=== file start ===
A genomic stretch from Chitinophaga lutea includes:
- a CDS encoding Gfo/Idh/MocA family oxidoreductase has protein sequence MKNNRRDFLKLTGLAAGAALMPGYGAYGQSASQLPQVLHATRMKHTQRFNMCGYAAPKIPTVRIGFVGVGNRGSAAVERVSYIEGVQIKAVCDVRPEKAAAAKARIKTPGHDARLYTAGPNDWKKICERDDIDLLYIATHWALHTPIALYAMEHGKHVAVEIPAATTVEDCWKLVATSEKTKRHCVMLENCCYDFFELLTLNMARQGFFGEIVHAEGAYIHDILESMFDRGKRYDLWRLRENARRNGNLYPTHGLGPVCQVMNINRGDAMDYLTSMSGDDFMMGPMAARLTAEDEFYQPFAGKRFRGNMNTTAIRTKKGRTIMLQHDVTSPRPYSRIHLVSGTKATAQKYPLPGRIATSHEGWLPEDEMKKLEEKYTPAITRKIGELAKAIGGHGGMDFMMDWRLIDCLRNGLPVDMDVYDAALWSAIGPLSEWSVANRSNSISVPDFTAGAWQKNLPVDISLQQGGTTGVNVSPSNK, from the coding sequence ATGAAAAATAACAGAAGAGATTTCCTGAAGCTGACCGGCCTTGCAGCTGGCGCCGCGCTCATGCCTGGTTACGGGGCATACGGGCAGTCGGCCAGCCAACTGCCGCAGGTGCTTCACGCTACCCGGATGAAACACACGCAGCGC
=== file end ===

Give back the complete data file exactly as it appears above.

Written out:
A genomic stretch from Chitinophaga lutea includes:
- a CDS encoding Gfo/Idh/MocA family oxidoreductase has protein sequence MKNNRRDFLKLTGLAAGAALMPGYGAYGQSASQLPQVLHATRMKHTQRFNMCGYAAPKIPTVRIGFVGVGNRGSAAVERVSYIEGVQIKAVCDVRPEKAAAAKARIKTPGHDARLYTAGPNDWKKICERDDIDLLYIATHWALHTPIALYAMEHGKHVAVEIPAATTVEDCWKLVATSEKTKRHCVMLENCCYDFFELLTLNMARQGFFGEIVHAEGAYIHDILESMFDRGKRYDLWRLRENARRNGNLYPTHGLGPVCQVMNINRGDAMDYLTSMSGDDFMMGPMAARLTAEDEFYQPFAGKRFRGNMNTTAIRTKKGRTIMLQHDVTSPRPYSRIHLVSGTKATAQKYPLPGRIATSHEGWLPEDEMKKLEEKYTPAITRKIGELAKAIGGHGGMDFMMDWRLIDCLRNGLPVDMDVYDAALWSAIGPLSEWSVANRSNSISVPDFTAGAWQKNLPVDISLQQGGTTGVNVSPSNK, from the coding sequence ATGAAAAATAACAGAAGAGATTTCCTGAAGCTGACCGGCCTTGCAGCTGGCGCCGCGCTCATGCCTGGTTACGGGGCATACGGGCAGTCGGCCAGCCAACTGCCGCAGGTGCTTCACGCTACCCGGATGAAACACACGCAGCGC